The National Day of Mourning for people who have been killed and injured at work took place at The Grand Gardens Saturday morning.
“We gather for all those people who have been injured or killed at work, and for all those people with workplace illnesses,” said Sault Ste. Marie District Labour Council president Michele McCleave-Kennedy, following a moment of silence.
The theme of this year’s day of mourning is violence and harassment in the workplace, which gave union and labour representatives a platform to address the dangers of toxic and volatile work environments.
For OPSEU region 6 executive board member Tara Maszczakiewicz, the event allowed her the opportunity to talk about the workplace violence that unionized workers with OPSEU face in correctional facilities.
“Chronic understaffing, overcrowding, absolutely inadequate facilities have led exponential increases in violence throughout our correctional facilities,” Maszczakiewicz said. “Inmate on staff, inmate on inmate have all increased.”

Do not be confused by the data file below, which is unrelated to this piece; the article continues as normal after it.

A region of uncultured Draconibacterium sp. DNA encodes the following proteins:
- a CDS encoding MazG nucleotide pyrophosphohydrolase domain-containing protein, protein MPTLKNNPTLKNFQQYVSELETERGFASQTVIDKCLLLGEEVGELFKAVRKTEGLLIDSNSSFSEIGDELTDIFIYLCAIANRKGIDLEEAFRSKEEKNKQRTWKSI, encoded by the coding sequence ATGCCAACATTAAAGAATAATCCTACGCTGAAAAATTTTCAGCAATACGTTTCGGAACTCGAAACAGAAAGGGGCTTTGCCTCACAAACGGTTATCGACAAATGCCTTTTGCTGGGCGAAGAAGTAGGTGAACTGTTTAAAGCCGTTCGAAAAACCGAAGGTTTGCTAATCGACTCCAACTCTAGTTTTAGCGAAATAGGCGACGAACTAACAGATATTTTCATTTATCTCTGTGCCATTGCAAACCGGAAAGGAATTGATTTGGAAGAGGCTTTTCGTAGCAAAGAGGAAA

“It literally is almost impossible to explain in polite company what the COs, nurses and support staff are exposed to on a daily basis.”
Maszczakiewicz says that the hospitalization of correctional officers and staff is so frequent, it’s not even possible to keep up, and that officers have taken it upon themselves to launch a ‘crisis in corrections’ campaign in order to draw attention to the issue and pressure for changes. She asserted that correctional officers should be recognized as first responders, with the ability to receive compensation claims for post traumatic stress disorder.
“In our mental health areas, there have so many incidents in offices and facilities, that our mental health division has had to launch a workplace violence awareness campaign, first of all to actually educate our members that violence is not an inherent part of their job,” Maszczakiewicz said. “It’s not an inherent part of any of our jobs.”
Speakers who addressed the crowd on Saturday on behalf on workers rallied for legislation that would combat workplace abuses in all its forms, whether it be sexual, physical or emotional.
“Violence and harassment are not part of the job,” said McCleaves-Kennedy. “Violence and harassment are a daily reality of far too many workers in Canada.”
“Both are preventable and neither should be tolerated.”